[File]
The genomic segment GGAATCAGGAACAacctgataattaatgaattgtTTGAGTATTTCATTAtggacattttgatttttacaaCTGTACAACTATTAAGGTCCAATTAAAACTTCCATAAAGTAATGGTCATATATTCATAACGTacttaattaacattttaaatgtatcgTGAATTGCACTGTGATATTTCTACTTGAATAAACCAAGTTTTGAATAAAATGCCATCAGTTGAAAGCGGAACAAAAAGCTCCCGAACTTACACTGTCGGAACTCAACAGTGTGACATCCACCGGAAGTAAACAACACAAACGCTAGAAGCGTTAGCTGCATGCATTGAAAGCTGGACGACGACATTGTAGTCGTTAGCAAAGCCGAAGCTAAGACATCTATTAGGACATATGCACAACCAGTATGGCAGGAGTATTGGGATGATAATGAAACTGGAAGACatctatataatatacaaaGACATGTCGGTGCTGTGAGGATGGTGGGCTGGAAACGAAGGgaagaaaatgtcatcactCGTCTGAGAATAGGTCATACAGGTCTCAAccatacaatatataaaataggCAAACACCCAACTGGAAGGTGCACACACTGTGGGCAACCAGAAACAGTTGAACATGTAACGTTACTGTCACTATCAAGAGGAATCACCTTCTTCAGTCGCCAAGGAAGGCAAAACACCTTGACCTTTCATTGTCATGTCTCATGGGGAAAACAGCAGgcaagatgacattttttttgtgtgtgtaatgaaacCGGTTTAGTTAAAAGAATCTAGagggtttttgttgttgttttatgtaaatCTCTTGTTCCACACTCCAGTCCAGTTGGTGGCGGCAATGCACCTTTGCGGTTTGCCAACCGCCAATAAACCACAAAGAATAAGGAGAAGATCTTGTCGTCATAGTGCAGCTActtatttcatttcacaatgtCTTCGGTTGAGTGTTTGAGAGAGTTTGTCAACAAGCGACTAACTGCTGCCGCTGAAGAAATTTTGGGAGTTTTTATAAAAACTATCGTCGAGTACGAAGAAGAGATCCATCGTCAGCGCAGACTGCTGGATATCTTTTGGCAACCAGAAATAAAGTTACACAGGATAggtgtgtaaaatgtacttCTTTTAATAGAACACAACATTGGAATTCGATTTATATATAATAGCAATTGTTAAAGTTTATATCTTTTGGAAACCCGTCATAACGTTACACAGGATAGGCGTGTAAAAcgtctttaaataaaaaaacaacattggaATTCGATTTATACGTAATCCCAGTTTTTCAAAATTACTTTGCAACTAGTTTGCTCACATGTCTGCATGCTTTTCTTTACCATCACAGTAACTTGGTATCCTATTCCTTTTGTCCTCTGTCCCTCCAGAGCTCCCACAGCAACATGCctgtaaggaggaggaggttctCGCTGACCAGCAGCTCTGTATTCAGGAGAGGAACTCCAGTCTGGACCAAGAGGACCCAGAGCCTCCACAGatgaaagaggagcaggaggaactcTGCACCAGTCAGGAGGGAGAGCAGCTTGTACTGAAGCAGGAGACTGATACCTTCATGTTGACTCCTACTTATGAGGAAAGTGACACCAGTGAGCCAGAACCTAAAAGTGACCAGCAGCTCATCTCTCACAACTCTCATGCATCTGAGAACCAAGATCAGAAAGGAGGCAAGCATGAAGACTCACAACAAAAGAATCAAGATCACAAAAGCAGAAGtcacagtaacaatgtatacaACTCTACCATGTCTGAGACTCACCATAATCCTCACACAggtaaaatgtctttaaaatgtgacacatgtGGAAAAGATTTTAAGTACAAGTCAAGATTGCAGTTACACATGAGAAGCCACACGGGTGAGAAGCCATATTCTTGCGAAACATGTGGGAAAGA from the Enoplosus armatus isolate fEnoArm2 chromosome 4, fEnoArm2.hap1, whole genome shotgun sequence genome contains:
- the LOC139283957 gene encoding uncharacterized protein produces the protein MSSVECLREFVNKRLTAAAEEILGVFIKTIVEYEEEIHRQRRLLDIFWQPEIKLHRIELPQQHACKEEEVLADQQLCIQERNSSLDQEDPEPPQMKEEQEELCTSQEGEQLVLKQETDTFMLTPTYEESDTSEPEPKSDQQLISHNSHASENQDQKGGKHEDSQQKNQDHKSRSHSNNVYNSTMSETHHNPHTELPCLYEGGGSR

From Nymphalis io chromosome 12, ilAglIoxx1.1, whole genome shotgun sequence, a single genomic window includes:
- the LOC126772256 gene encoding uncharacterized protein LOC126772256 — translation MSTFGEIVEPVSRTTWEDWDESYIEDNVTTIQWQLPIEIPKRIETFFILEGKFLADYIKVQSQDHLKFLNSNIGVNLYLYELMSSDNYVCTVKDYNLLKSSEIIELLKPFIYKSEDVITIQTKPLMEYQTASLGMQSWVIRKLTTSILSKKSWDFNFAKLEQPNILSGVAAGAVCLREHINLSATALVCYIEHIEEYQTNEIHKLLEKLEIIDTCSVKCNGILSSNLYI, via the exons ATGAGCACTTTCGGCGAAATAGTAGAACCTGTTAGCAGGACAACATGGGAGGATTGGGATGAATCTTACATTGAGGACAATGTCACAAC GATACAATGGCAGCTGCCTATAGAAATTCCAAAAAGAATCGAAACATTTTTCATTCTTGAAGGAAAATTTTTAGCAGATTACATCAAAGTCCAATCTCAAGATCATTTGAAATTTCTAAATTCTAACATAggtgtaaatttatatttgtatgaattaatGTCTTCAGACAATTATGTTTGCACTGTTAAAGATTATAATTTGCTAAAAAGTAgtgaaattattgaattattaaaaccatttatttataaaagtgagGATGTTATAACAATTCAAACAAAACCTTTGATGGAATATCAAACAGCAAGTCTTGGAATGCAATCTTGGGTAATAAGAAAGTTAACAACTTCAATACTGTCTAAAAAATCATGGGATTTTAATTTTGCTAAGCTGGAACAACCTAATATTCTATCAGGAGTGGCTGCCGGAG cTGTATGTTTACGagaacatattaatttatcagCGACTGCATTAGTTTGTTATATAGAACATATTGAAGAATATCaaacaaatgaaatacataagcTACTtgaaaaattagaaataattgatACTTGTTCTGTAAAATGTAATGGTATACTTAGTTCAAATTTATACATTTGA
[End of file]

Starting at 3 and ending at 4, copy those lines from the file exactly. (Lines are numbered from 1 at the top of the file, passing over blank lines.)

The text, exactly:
From Nymphalis io chromosome 12, ilAglIoxx1.1, whole genome shotgun sequence, a single genomic window includes:
- the LOC126772256 gene encoding uncharacterized protein LOC126772256 — translation MSTFGEIVEPVSRTTWEDWDESYIEDNVTTIQWQLPIEIPKRIETFFILEGKFLADYIKVQSQDHLKFLNSNIGVNLYLYELMSSDNYVCTVKDYNLLKSSEIIELLKPFIYKSEDVITIQTKPLMEYQTASLGMQSWVIRKLTTSILSKKSWDFNFAKLEQPNILSGVAAGAVCLREHINLSATALVCYIEHIEEYQTNEIHKLLEKLEIIDTCSVKCNGILSSNLYI, via the exons ATGAGCACTTTCGGCGAAATAGTAGAACCTGTTAGCAGGACAACATGGGAGGATTGGGATGAATCTTACATTGAGGACAATGTCACAAC GATACAATGGCAGCTGCCTATAGAAATTCCAAAAAGAATCGAAACATTTTTCATTCTTGAAGGAAAATTTTTAGCAGATTACATCAAAGTCCAATCTCAAGATCATTTGAAATTTCTAAATTCTAACATAggtgtaaatttatatttgtatgaattaatGTCTTCAGACAATTATGTTTGCACTGTTAAAGATTATAATTTGCTAAAAAGTAgtgaaattattgaattattaaaaccatttatttataaaagtgagGATGTTATAACAATTCAAACAAAACCTTTGATGGAATATCAAACAGCAAGTCTTGGAATGCAATCTTGGGTAATAAGAAAGTTAACAACTTCAATACTGTCTAAAAAATCATGGGATTTTAATTTTGCTAAGCTGGAACAACCTAATATTCTATCAGGAGTGGCTGCCGGAG cTGTATGTTTACGagaacatattaatttatcagCGACTGCATTAGTTTGTTATATAGAACATATTGAAGAATATCaaacaaatgaaatacataagcTACTtgaaaaattagaaataattgatACTTGTTCTGTAAAATGTAATGGTATACTTAGTTCAAATTTATACATTTGA